11. I’m having a hard time remembering. What business is Trump Inc in? I know he’s proposing emergency relief for the hospitality industries – hotels and airlines and such. And I know Trump is an altruistic man who would never put his personal interests above those of typical Americans. So I’m pretty sure Trump International doesn’t run hotels and resorts and such, because Trump would never propose a taxpayer bailout for his own businesses. No! Not our Donald.

    1. lol.. In TDS land Trump is the bellboy, manager, janitor and every other Hotel Job + all other Hotels he doesn’t own (including the one he signed over to his siblings). Whatever it takes to make the narrative stick right??

      1. The fact is that we can address the bell boys, desk clerks and maids using unemployment insurance if they are laid off. We can also insure these people get health care coverage. No need to give the money to the top and hope it trickles down. If we need to get the money to the people having problems.

        1. Leave me out of your [WE] delusions would you? You are not my dictator no matter how much you think you are.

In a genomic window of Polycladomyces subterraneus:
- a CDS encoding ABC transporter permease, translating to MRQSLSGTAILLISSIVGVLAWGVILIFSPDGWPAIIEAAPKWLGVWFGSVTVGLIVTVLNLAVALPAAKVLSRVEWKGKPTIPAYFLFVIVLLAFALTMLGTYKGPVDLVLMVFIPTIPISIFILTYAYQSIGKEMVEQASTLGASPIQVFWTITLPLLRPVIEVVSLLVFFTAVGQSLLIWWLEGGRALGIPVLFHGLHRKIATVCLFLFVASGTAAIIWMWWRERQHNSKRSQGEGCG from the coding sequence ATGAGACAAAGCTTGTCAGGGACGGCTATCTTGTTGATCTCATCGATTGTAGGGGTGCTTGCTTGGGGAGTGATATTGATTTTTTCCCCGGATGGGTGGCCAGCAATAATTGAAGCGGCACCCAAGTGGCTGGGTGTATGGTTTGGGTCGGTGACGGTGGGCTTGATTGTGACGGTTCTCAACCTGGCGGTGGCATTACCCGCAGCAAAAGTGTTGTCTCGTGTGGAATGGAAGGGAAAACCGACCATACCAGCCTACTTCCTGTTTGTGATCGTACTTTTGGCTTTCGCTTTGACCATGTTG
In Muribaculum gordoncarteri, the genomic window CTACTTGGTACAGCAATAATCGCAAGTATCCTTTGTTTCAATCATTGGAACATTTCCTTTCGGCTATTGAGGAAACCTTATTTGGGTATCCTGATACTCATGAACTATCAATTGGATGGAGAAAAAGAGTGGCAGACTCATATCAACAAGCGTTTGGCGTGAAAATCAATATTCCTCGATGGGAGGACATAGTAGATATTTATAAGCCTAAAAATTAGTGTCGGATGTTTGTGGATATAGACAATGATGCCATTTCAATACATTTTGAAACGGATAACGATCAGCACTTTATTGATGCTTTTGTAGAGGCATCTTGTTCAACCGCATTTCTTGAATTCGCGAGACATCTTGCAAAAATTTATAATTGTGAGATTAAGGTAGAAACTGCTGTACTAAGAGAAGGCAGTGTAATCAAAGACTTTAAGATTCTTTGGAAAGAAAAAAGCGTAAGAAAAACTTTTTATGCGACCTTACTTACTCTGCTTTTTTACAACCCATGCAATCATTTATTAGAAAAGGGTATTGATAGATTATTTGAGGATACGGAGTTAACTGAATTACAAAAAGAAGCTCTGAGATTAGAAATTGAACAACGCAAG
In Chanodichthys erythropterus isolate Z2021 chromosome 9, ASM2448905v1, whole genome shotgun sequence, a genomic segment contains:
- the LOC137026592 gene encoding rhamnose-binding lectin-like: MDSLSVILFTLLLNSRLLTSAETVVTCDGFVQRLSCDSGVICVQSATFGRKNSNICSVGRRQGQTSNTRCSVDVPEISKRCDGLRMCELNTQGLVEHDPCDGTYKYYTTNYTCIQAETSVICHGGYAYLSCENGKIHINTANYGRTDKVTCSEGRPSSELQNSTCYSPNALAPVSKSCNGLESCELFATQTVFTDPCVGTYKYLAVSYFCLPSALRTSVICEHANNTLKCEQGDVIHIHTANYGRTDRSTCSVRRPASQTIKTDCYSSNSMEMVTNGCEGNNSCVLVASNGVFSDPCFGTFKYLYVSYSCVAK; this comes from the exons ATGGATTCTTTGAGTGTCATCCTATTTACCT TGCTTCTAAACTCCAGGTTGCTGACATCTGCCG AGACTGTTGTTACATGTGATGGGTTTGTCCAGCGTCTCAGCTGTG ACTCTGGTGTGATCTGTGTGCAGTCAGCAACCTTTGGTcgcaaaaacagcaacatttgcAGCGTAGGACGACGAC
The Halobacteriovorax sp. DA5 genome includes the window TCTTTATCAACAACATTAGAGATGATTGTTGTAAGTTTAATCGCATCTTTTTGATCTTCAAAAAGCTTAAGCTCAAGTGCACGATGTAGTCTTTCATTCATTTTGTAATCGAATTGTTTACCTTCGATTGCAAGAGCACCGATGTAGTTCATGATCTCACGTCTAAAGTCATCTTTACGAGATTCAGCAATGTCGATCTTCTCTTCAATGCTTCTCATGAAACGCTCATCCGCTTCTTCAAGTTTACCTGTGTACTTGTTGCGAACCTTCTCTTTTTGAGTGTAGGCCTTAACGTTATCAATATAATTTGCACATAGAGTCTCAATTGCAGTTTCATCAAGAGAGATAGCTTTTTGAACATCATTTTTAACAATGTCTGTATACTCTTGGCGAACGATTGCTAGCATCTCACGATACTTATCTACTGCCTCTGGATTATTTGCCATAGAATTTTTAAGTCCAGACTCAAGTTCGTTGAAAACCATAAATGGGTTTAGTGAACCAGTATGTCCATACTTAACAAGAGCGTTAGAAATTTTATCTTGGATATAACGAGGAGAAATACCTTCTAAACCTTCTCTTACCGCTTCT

12. If Trumpy gives money to the hotels/airlines/travel businesses, I don’t agree with him. On the other hand, when he cancels all flights to Europe (except UK) that seems like a “taking” to me, for which there should be some compensation. No different than if they used eminent domain to take your house.

    1. Is that like ’emotional’ damages or something? You hurt my feelings so I deserve $30M dollars!!!

  13. I am making a good salary from home $1200-$2500/week , which is amazing, under a year back I was jobless in a horrible economy. I thank God every day I was blessed with these instructions and now it’s my duty to pay it forward and share it with Everyone, Here is what I do. Follow details on this web… Read more